Having bought this Sash Fillister plane, cheaply on Ebay, We could see it was in need of a lot of work to restore it to anywhere near the condition it deserved to be in. The plane which would have been used to cut rebates (rabbets) in wooden sash window frames possibly dates back to some time in the 1800’s, the stamp on the front “Nelson” relates to Nelson planes of London (1805-1852) whilst the blade carries the name of George Buck (1805-1865) whose company traded on the Tottenham Court Road, London from 1838 to 1930. The blade shows the high quality of steel used as it took a very keen edge, after initially using a honing guide, then a quick touch by hand on the oil stone and a little improvised stropping. The whole of the restoration process is captured on video on our Youtube channel Restore and Make.
As with a lot of things bought from auction sites, the state and integrity of the item is not always obvious until it arrives. For the purposes of this project I could see loads of potential, but it became apparent that the blade retaining wedge was not an original and one of the two arm retaining wedges was broken. Time for some fabrication, so out with the bandsaw and a sacrificial wooden plane of a similar age which was beyond repair. Three new wedges were made and after sanding and oiling looked in keeping with the plane.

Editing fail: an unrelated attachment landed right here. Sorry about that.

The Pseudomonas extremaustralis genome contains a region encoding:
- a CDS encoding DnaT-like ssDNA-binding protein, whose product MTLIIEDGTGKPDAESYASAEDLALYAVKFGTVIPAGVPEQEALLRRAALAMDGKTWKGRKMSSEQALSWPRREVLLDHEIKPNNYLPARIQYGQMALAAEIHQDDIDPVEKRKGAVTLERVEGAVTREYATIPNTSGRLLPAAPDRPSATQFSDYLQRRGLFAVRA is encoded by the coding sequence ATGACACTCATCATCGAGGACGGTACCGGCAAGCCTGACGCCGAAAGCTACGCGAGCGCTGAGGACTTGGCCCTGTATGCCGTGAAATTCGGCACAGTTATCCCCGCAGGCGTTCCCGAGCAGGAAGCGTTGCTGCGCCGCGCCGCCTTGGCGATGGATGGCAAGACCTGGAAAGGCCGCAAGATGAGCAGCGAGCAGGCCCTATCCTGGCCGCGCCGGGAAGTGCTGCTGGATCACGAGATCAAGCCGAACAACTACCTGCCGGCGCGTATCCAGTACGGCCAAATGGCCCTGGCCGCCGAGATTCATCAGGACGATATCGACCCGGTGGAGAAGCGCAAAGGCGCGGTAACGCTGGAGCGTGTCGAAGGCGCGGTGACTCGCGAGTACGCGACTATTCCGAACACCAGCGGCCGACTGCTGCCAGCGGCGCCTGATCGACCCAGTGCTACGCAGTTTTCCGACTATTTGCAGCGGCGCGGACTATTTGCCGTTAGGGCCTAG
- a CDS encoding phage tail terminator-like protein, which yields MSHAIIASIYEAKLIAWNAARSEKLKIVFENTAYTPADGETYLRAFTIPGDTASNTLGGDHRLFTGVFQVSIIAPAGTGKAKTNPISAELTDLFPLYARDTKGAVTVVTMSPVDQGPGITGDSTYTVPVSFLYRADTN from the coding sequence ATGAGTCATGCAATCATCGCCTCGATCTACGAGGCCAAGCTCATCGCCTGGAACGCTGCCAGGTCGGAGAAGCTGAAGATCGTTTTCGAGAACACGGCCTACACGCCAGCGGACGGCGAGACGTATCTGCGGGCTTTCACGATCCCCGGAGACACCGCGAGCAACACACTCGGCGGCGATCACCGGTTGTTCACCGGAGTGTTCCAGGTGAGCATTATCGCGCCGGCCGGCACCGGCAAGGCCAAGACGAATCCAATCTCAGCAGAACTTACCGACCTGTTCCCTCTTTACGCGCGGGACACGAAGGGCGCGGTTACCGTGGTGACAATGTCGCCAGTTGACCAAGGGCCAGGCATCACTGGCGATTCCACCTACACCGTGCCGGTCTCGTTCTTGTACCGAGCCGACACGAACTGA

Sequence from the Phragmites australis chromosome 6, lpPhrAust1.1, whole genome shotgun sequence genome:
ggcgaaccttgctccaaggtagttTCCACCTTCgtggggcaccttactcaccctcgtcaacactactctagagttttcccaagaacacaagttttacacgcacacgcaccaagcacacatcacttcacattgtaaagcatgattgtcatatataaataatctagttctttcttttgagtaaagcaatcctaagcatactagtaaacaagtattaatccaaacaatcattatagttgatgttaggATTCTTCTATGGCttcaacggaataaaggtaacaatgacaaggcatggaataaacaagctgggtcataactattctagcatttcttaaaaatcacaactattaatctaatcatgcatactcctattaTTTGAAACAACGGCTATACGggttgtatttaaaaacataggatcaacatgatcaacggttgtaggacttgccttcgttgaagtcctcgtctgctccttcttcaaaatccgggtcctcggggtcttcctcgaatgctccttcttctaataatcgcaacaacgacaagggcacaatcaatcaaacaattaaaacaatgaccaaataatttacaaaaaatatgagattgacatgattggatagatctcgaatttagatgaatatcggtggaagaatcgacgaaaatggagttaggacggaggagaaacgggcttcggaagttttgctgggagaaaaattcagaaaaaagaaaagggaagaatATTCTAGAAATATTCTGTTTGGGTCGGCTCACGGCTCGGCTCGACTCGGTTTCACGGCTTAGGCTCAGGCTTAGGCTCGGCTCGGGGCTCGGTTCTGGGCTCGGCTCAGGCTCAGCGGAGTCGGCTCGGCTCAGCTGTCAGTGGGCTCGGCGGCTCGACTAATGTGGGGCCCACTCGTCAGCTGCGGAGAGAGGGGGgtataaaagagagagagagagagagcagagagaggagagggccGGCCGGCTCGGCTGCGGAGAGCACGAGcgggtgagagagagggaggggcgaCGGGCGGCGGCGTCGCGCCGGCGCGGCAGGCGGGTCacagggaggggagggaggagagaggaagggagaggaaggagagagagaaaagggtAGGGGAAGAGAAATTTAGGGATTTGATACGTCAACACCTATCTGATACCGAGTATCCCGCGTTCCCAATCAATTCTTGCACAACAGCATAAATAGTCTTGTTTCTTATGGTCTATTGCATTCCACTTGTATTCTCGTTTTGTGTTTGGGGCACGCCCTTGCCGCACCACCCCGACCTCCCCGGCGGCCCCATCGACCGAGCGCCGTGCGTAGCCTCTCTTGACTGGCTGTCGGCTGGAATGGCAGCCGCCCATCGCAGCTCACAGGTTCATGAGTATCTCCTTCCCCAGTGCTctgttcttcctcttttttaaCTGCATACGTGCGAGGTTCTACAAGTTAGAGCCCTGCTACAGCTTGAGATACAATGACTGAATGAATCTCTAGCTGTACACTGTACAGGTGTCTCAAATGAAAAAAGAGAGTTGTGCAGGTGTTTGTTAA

The end result was just what we had hoped, a tool which was restored to a condition relevant to it’s age, but looking like it had been looked after by a crafts person who loved it. It’s hard to believe it’s the same sorry looking thing that came through the post.
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